12. Brian Nelson on June 9, 2021 at 7:23 pm

    Yesterday I had an interesting call from a young woman separating from the Air Force this fall. I think it speaks to Steve’s post. She had a host of questions–what is the transition like, how do you find your passion, how do you work personal branding, how to find one’s mission…She had reached out on LinkedIn with these whopper of questions.

    She was super earnest–and I had to laugh (inside) about the personal branding. A GenZ/Millennial asking a GenXer about social media. Uh, Samy I’ve been on Facebook about 6 times this year–and what is Instagram again?

    While we were talking about passion/mission etc–it sounded a bit like “REALLY ABOUT”.

    What helped me figure this out was to think back about what were my behaviors saying. I was thinking about this in terms of leadership–and finally trying to articulate how I had behaved for 20+ years. We act it out before we really understand what we believe, how to say it out loud. After about 6-7 months, it came to me. That is now my signature block instead of quoting someone else.

    That might be a way to look at writing. What are the behaviors the characters are saying by their actions? What is the environment saying? What isn’t said?

    Not a writer, but it seems to me this is how I would try to answer the “REALLY ABOUT”.

    • Kate Stanton on June 10, 2021 at 10:25 am

      “What isn’t said?” Yes! Rumi said to listen to the silence. There’s plenty to learn from what is unsaid. Great conversations going on today.

      • Joe on June 10, 2021 at 12:16 pm

        I like this Rumi quote: “Why do you stay in prison when the door is so wide open?” His full name is like a poem: Jalāl ad-Dīn Mohammad Rūmī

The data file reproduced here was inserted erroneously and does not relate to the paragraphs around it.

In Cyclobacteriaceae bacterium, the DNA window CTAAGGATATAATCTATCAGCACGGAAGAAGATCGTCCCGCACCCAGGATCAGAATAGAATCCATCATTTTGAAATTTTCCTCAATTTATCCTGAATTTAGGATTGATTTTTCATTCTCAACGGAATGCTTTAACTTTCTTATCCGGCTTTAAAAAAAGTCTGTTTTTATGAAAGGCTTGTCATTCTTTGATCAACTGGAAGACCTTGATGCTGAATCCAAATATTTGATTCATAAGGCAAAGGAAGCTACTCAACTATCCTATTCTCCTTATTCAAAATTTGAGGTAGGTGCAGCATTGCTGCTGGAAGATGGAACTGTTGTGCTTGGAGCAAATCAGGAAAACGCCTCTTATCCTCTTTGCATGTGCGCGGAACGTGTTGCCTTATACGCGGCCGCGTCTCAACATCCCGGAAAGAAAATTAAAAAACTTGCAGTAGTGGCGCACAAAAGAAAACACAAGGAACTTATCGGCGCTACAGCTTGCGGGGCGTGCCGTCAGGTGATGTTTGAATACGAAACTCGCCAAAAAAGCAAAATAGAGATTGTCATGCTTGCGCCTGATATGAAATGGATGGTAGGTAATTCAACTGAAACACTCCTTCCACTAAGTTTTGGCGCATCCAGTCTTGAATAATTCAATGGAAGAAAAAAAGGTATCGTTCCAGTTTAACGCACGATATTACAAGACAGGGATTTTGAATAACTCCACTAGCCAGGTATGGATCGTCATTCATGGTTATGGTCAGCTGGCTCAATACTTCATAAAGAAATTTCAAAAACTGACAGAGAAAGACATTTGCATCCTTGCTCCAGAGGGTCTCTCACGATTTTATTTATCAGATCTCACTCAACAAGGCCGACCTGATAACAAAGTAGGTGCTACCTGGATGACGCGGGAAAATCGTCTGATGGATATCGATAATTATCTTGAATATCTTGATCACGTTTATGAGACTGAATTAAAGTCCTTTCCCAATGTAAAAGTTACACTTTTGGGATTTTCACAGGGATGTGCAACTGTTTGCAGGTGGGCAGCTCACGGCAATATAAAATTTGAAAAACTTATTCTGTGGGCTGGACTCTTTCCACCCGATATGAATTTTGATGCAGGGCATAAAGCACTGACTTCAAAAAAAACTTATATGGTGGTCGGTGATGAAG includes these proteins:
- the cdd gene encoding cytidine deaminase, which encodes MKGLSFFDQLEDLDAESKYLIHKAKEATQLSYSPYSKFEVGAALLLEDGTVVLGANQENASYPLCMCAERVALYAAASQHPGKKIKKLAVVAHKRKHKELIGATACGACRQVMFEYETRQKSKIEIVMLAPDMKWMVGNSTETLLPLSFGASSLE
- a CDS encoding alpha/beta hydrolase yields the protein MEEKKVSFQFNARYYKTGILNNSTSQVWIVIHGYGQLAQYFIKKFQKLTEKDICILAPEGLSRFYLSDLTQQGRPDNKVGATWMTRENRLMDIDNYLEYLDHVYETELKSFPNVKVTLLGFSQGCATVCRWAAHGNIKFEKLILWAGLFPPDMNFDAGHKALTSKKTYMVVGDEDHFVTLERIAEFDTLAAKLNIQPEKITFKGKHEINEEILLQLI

Speaking of Sufis, I was editing an author’s novel of historical fiction, set amongst 13th-century Islamic horse warriors (he knows who he is). I put on this music just to get my head in the period (Persian singer Homayoun Shajarian)…


        • Kate Stanton on June 11, 2021 at 10:48 am

          Persian. The language of poets! Beautiful music, Joe! I enjoyed listening.

  13. Renita on June 11, 2021 at 5:36 am

    Thank you!
    When we write we are offering meaning systems created out of nowhere and out of our Selves.
    As people (including our little selves) evolve, we are always seeking new meaning systems to make sense of the world. This never stops. There will always be a reason to write. There will always be a need in the world for our next articulation. Such a wonderful thought!

  14. Jurgen Strack on June 12, 2021 at 4:05 am

    Hey folks!
    I enjoyed reading your comments.
    And, good job, Steve! 🙂

    You could equally ask, I guess, what’s life really about?
    It seems to be we humans ‘seek meaning’, doesn’t it?

    The late author Kurt Vonnegut wrote,
    “We’re on earth just to fart around, don’t let anyone tell you any different.” Lol.

    I’m (still) in the process of writing my debut non-fiction book. I love it.
    But, what is it about? It’s about Workplace-Bullying.
    What is it Really about? By telling my story I set myself free.
    What is it really, really about? Trying to help others, I guess.

    Have a great weekend.
    See ya.

    • Kate Stanton on June 14, 2021 at 6:38 am

      Hi Jurgen,
      It’s always fascinated me why it is so hard for bystanders to step up and publicly support someone who’s being bullied? I’m curious to hear more about your book. In my experience, bystanders did more harm than the one bullying. I suppose I expected more out of them and was let down? I’d be curious to hear more about your book!